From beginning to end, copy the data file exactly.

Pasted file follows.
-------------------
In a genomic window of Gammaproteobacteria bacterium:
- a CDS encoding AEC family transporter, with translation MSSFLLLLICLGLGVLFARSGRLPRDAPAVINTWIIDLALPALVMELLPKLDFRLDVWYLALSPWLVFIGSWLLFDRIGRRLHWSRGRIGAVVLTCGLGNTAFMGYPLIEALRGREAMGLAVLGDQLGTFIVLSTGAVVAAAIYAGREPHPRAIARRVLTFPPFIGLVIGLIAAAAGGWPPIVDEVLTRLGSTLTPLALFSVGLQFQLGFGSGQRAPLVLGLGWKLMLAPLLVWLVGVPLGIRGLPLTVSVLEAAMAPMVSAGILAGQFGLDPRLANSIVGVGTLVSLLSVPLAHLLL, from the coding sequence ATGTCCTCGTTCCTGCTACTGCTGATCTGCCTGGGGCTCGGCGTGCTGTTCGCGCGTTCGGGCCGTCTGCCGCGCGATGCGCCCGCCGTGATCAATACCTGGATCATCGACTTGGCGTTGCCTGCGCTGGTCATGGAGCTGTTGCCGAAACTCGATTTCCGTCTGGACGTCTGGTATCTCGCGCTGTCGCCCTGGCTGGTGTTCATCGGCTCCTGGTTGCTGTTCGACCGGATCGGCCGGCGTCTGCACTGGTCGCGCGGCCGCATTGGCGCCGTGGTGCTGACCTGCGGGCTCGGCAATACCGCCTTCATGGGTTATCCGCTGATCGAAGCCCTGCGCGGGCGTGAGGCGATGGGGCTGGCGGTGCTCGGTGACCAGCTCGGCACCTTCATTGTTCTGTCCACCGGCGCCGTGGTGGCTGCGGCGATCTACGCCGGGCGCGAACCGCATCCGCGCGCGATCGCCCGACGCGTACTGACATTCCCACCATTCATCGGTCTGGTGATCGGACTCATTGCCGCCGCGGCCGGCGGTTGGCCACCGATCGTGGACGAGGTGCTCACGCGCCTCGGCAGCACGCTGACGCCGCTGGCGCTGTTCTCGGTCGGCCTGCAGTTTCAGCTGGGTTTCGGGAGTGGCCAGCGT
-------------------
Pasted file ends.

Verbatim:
In a genomic window of Gammaproteobacteria bacterium:
- a CDS encoding AEC family transporter, with translation MSSFLLLLICLGLGVLFARSGRLPRDAPAVINTWIIDLALPALVMELLPKLDFRLDVWYLALSPWLVFIGSWLLFDRIGRRLHWSRGRIGAVVLTCGLGNTAFMGYPLIEALRGREAMGLAVLGDQLGTFIVLSTGAVVAAAIYAGREPHPRAIARRVLTFPPFIGLVIGLIAAAAGGWPPIVDEVLTRLGSTLTPLALFSVGLQFQLGFGSGQRAPLVLGLGWKLMLAPLLVWLVGVPLGIRGLPLTVSVLEAAMAPMVSAGILAGQFGLDPRLANSIVGVGTLVSLLSVPLAHLLL, from the coding sequence ATGTCCTCGTTCCTGCTACTGCTGATCTGCCTGGGGCTCGGCGTGCTGTTCGCGCGTTCGGGCCGTCTGCCGCGCGATGCGCCCGCCGTGATCAATACCTGGATCATCGACTTGGCGTTGCCTGCGCTGGTCATGGAGCTGTTGCCGAAACTCGATTTCCGTCTGGACGTCTGGTATCTCGCGCTGTCGCCCTGGCTGGTGTTCATCGGCTCCTGGTTGCTGTTCGACCGGATCGGCCGGCGTCTGCACTGGTCGCGCGGCCGCATTGGCGCCGTGGTGCTGACCTGCGGGCTCGGCAATACCGCCTTCATGGGTTATCCGCTGATCGAAGCCCTGCGCGGGCGTGAGGCGATGGGGCTGGCGGTGCTCGGTGACCAGCTCGGCACCTTCATTGTTCTGTCCACCGGCGCCGTGGTGGCTGCGGCGATCTACGCCGGGCGCGAACCGCATCCGCGCGCGATCGCCCGACGCGTACTGACATTCCCACCATTCATCGGTCTGGTGATCGGACTCATTGCCGCCGCGGCCGGCGGTTGGCCACCGATCGTGGACGAGGTGCTCACGCGCCTCGGCAGCACGCTGACGCCGCTGGCGCTGTTCTCGGTCGGCCTGCAGTTTCAGCTGGGTTTCGGGAGTGGCCAGCGT